Trade, economic ties at centre of Forum on Monday

Trade and economic cooperation were top of mind for China and Samoa’s leaders as they officially welcomed parties to the 3rd China-Pacific Island Countries Economic Development and Cooperation Forum welcome banquet at Taumeasina Island Resort on Sunday evening.

Seated among the leaders of delegations from eight other Pacific Islands, Prime Minister Tuilaepa Dr. Sailele Malielegaoi sat with Chinese Vice Premier Hu Chunua front and centre.

To formally open the night, Mr. Hu, followed by Tuilaepa gave remarks, where they both highlighted the importance of trade and the private sector in their relationships.

Calling the forum the “highest level platform for dialogue” between the nations present, Mr. Hu said it is also an important platform for trade.


“In 2006 and 2013 two sessions of the forum have been successfully held, vigorously promoting pragmatic cooperation between the two sides in areas such as trade and investment, infrastructure, disaster prevention and relief, climate change and people to people exchange,” the Vice Premier said, through an interpreter. 

“China stands ready to work together with Pacific Island countries to implement the consensus of our leadership and to further deepen the relationship between us.

“China will work together with all participating members of the forum to enhance communication and to ensure that the forum will result in real effects or results and can continue to grow the forum bigger in terms of its influence and also to ensure there are new outcomes coming out of our cooperation.”

Tuilaepa, whose speech was interpreted into Chinese, said bringing Chinese businesses to the Pacific is essential to forums such as this one.


“Key to these gatherings is the invaluable opportunities to bring together Chinese businesses to exchange ideas and form mutually beneficial commercial ties with the Pacific island countries especially the private sector, small though they may be.  

“It is an important space for China and the Pacific to promote opportunities that would strategically support the sustainable development and prosperity of our peoples and nations as well as mutually determine how we can overcome the challenges to investment and ensure growth in our region.”

At least 200 people have come from China’s private sector as part of the delegation. During the weekend, Samoa will hold a ‘Buy Samoa Made, Export to China’ exhibition at the Sheraton Aggie Grey’s for the benefit of the guests, including Chinese e-commerce tycoon Alibaba.

Samoa hopes to increase the exports to $300 million by 2025, more than three times what it is today ($90 million as of July 2019). The Samoa Export Plan II, which will be launched this year, outlines how Samoa intends to get there, with China surely a key component of the plan.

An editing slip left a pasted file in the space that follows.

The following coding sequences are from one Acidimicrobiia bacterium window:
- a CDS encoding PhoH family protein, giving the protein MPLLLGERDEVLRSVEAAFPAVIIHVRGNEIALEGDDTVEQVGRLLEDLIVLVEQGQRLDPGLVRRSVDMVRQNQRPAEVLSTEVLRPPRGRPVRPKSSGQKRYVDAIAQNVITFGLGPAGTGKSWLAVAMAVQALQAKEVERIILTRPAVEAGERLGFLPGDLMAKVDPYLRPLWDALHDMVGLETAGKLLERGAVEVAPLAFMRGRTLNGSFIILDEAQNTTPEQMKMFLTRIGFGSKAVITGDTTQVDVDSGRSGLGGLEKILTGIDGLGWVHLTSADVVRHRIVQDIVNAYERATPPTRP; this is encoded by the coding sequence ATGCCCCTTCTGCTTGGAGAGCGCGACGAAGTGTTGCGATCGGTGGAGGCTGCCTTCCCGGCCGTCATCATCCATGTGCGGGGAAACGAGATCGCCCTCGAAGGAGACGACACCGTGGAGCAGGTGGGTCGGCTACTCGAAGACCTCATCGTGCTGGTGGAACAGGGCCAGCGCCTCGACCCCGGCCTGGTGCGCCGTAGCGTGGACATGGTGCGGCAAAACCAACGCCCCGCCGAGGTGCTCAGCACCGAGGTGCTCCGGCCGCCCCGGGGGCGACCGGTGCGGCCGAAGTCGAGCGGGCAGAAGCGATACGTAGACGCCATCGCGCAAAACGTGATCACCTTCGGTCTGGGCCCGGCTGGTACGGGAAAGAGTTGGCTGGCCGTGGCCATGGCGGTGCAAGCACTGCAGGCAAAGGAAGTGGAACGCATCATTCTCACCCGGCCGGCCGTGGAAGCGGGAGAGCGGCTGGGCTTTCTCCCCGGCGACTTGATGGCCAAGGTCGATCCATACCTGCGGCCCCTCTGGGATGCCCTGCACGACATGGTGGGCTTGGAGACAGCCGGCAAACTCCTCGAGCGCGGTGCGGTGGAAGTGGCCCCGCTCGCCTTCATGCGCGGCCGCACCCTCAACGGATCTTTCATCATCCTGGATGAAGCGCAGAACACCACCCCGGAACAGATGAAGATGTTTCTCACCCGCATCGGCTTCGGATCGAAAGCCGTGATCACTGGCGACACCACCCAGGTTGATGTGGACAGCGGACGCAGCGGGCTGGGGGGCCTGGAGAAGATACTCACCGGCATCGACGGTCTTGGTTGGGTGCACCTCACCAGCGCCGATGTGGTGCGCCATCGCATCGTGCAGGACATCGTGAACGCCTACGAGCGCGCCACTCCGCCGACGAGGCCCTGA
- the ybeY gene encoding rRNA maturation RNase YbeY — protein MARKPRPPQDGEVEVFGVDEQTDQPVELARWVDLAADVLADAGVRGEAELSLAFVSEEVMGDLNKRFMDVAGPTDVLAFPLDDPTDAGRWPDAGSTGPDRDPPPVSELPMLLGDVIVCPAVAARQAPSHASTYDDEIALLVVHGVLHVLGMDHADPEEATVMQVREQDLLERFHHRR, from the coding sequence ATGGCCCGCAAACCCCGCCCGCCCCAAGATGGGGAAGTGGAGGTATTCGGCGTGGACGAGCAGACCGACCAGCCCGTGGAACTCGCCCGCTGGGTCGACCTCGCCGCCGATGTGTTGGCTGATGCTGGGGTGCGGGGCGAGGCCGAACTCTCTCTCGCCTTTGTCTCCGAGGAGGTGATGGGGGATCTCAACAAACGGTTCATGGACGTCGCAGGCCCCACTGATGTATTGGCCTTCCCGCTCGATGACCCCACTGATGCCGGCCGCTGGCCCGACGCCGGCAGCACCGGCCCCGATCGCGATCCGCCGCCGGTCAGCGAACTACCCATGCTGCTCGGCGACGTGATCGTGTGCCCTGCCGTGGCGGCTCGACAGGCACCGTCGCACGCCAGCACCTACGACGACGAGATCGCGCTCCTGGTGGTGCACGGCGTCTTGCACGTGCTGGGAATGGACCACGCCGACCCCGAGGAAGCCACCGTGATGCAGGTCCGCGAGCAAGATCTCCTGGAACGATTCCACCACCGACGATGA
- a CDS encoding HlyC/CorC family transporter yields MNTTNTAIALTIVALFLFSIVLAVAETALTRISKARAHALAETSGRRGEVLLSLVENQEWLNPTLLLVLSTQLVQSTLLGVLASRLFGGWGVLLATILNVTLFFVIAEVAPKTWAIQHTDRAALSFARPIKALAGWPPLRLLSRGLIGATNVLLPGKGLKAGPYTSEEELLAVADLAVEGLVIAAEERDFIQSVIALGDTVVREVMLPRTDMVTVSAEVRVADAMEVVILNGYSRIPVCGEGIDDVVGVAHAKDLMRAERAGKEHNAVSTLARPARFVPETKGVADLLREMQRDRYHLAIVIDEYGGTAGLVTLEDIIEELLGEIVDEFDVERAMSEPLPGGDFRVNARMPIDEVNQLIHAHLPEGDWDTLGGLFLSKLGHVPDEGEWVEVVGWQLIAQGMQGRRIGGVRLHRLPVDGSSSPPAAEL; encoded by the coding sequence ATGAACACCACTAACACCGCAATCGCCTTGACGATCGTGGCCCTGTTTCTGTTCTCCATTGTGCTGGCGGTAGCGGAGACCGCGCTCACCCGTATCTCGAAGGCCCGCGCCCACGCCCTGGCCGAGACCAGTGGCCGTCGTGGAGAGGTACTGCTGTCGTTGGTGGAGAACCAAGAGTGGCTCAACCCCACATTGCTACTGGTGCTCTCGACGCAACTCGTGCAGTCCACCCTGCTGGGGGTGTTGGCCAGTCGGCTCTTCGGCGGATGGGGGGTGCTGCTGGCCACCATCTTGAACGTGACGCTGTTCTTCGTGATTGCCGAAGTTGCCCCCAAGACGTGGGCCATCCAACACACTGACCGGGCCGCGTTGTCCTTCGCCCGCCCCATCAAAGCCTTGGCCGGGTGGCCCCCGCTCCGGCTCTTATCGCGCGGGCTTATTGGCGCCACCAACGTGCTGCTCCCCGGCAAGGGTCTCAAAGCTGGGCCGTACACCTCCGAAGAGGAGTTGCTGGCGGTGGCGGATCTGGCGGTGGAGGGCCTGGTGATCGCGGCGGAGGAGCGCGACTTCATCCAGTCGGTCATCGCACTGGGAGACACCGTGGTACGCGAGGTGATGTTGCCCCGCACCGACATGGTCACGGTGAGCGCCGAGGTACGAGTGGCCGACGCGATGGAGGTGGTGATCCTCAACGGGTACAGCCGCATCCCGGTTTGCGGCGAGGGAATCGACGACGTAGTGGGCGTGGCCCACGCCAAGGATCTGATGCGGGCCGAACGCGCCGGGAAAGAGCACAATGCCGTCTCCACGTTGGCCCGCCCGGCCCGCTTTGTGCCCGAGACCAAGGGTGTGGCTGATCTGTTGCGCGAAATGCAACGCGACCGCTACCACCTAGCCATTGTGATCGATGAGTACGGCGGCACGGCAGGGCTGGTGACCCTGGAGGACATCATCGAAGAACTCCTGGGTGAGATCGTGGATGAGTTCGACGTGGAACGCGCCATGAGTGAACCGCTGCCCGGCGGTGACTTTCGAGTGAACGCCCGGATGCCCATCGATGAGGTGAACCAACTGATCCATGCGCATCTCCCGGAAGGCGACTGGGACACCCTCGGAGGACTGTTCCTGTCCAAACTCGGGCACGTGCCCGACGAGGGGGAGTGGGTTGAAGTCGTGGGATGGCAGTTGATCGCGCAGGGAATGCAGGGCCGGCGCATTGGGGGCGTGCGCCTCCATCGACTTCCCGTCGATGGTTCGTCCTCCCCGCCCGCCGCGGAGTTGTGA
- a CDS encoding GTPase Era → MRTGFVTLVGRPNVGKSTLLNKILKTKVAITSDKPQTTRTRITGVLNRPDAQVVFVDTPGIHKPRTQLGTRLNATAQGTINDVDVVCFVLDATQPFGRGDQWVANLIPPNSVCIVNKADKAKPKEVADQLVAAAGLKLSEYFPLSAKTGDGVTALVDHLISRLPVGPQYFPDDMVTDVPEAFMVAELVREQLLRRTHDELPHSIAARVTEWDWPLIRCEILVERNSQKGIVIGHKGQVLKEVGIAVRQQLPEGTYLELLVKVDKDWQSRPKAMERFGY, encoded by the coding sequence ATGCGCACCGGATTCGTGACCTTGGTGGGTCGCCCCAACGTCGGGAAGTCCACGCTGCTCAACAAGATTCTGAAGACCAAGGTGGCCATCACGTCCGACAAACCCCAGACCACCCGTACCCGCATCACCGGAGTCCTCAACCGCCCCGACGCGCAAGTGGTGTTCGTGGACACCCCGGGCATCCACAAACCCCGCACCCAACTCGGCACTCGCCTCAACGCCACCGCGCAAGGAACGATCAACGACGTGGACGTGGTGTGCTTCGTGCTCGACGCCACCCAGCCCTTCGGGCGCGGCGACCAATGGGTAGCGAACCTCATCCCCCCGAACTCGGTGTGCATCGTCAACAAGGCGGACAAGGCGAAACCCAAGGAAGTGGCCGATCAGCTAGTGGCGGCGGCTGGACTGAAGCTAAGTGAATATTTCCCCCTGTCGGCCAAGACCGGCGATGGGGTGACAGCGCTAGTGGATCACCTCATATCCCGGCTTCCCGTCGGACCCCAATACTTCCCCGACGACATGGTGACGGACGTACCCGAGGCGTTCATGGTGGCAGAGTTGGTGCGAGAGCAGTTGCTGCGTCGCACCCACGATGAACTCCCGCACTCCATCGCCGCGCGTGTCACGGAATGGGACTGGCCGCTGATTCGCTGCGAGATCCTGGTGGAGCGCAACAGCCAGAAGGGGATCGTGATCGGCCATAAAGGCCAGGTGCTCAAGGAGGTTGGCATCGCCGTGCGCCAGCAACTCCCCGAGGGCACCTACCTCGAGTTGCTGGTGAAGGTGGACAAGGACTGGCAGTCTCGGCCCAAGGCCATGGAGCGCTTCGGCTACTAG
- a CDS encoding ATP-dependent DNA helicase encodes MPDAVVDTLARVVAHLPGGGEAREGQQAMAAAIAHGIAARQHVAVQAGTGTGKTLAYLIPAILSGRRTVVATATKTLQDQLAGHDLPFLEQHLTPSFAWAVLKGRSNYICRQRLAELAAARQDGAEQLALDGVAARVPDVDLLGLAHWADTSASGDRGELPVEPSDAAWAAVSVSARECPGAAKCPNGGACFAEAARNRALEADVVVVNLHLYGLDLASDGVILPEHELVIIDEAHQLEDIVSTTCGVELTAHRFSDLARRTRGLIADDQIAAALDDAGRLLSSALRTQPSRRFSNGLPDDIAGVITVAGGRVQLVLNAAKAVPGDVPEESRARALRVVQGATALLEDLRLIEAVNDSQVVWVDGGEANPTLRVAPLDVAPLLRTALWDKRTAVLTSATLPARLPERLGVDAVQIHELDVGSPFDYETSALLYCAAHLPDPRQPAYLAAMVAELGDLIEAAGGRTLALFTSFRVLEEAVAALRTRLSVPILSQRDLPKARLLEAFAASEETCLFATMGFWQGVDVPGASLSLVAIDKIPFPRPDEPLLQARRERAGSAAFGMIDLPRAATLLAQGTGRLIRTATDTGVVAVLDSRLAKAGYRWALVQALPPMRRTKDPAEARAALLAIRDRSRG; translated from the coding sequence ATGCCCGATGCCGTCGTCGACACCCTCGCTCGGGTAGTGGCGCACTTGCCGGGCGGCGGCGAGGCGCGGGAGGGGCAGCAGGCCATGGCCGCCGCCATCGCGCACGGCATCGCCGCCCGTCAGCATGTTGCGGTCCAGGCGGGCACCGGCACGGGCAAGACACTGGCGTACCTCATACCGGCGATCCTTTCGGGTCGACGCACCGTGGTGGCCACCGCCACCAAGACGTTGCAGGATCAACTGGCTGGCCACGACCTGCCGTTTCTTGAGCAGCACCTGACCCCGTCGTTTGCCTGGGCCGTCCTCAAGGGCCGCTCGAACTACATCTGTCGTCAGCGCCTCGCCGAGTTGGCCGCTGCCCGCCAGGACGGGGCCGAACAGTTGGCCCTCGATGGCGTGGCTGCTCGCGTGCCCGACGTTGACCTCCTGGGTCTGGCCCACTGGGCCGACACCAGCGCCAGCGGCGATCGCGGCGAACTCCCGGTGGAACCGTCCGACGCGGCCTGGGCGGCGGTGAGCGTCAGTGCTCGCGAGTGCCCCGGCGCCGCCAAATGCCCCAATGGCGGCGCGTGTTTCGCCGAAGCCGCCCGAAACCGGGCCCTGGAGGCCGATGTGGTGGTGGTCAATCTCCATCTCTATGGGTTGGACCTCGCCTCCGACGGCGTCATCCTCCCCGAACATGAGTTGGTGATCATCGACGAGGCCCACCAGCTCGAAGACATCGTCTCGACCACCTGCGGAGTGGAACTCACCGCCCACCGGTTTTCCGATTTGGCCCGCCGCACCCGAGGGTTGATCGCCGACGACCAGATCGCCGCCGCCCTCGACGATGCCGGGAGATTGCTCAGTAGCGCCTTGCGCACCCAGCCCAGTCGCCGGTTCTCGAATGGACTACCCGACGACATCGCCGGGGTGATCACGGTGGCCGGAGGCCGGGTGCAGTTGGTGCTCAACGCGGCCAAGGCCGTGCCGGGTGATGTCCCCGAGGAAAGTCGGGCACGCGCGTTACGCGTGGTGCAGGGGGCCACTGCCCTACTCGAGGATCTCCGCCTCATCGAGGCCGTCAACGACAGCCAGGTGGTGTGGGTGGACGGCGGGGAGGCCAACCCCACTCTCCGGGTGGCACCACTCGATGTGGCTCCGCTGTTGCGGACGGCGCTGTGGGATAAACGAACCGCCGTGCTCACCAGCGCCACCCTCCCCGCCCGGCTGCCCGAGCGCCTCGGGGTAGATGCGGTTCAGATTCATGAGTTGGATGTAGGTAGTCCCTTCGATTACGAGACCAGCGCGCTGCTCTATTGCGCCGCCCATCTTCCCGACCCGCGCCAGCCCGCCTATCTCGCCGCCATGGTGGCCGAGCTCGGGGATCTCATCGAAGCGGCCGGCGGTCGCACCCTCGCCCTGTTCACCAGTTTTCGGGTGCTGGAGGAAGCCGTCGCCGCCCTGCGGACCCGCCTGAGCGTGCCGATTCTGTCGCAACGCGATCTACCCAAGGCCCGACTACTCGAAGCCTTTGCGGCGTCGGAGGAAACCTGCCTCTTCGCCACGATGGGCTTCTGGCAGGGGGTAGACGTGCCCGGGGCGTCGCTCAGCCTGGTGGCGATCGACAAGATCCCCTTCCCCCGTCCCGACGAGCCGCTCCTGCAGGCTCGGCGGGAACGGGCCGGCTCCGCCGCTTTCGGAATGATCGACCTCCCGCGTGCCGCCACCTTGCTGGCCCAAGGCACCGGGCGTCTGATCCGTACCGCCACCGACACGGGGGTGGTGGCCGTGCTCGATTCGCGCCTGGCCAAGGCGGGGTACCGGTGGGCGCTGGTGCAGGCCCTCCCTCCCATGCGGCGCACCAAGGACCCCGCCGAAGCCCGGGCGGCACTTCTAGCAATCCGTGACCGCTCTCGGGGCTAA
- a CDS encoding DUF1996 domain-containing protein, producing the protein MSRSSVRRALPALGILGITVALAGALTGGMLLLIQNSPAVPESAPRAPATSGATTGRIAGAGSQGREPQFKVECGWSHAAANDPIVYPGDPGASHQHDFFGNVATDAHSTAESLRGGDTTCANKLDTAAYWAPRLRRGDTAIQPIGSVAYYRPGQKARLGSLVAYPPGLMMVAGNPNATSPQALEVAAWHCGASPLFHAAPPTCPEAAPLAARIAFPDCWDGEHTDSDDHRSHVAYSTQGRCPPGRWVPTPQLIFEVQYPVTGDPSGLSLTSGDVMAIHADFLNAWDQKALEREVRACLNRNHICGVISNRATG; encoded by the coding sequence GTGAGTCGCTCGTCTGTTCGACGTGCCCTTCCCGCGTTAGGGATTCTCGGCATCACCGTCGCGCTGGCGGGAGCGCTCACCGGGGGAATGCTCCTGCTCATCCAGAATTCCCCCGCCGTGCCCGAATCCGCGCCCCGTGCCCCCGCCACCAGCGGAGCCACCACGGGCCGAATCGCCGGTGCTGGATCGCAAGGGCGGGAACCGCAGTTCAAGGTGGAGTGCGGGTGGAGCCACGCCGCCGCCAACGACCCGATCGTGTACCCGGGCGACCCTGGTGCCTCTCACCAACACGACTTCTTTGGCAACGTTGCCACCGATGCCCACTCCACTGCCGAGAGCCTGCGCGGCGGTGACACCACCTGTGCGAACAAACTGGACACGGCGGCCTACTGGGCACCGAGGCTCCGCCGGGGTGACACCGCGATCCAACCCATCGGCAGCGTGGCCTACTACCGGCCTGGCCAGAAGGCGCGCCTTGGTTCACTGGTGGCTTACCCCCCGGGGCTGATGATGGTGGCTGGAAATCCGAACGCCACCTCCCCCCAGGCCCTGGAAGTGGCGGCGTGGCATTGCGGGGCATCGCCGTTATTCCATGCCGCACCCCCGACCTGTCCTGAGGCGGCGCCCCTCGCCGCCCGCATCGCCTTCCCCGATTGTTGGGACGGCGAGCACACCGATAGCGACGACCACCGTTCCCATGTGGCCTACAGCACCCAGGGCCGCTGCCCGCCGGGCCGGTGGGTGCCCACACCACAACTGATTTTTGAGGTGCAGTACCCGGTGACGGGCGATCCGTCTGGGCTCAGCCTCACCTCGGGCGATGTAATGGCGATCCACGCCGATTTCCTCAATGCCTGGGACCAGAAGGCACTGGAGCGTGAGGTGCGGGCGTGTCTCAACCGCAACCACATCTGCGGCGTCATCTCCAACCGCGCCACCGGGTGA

On Saturday, Samoa and China signed a memorandum of understanding on protocols on inspection, quarantine and veterinary sanitation requirements for marine fishing aquatic products for export.

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This is in line with Tuilaepa’s vision to establish Samoa as major Pacific Export Hub for fish and agricultural exports to China and the world.

The exhibition is being held on the side of the China-Pacific Island Countries Economic Development and Cooperation Forum, which will be held at the T.A.T.T.E. Conference Centre on Monday.

“The success of this forum impacts directly our communities and will be testament to the importance of south-south cooperation,” Tuilaepa told the banquet guests.


At the forum on Monday, each country will be given eight minutes each to give a speech, including the Secretary General of the Pacific Islands Forum Dame Meg Taylor, while Mr. Hu and Tuilaepa will speak for 15 minutes each. 

At the conclusion of the forum, the nations will sign the China Pacific Islands Countries Programme of Action on Economic Development and Cooperation.

China and Samoa, who are jointly hosting the Forum have spared no expense on the occasion. At Taumeasina Island resort on Sunday, the road to the man-made island was lined with blue flags, which have also been scattered across Apia.

Large banners in Chinese and English have been stretched across the resort’s entrance, and a red carpet was laid out to the senior leadership’s room outside the ballroom the leaders waited before the banquet began. 


The general entrance-way was flanked with two television screens playing a video about Chinese and Pacific Island cooperation, and the foyer to the ballroom was lined with posters highlighting a development project China has contributed to each of the Forum members, including Solomon Islands and Kiribati.

The two nations recently changed their diplomatic alliance to China from Taiwan, and it is their first time attending the Forum.

Samoa’s poster showcased the China-Samoa Agricultural Technical Cooperation Project , as did the posters for Tonga, and the Federated States of Micronesia, while the Pacific Mini Games stadiums were displayed on Vanuatu’s poster, to name a few.

Inside the ballroom, dozens of tables were filled with private and public sector delegates sitting at crisp white table settings with gold trimming. An entrée of prawns and salmon entertained, before the speeches concluded.

Before the main course arrived, Tasi and the Alii’s gave a cultural performance including traditional dances reserved for men and women.

All phones were out and recording while the troupe performed to enthusiastic applause. 


 

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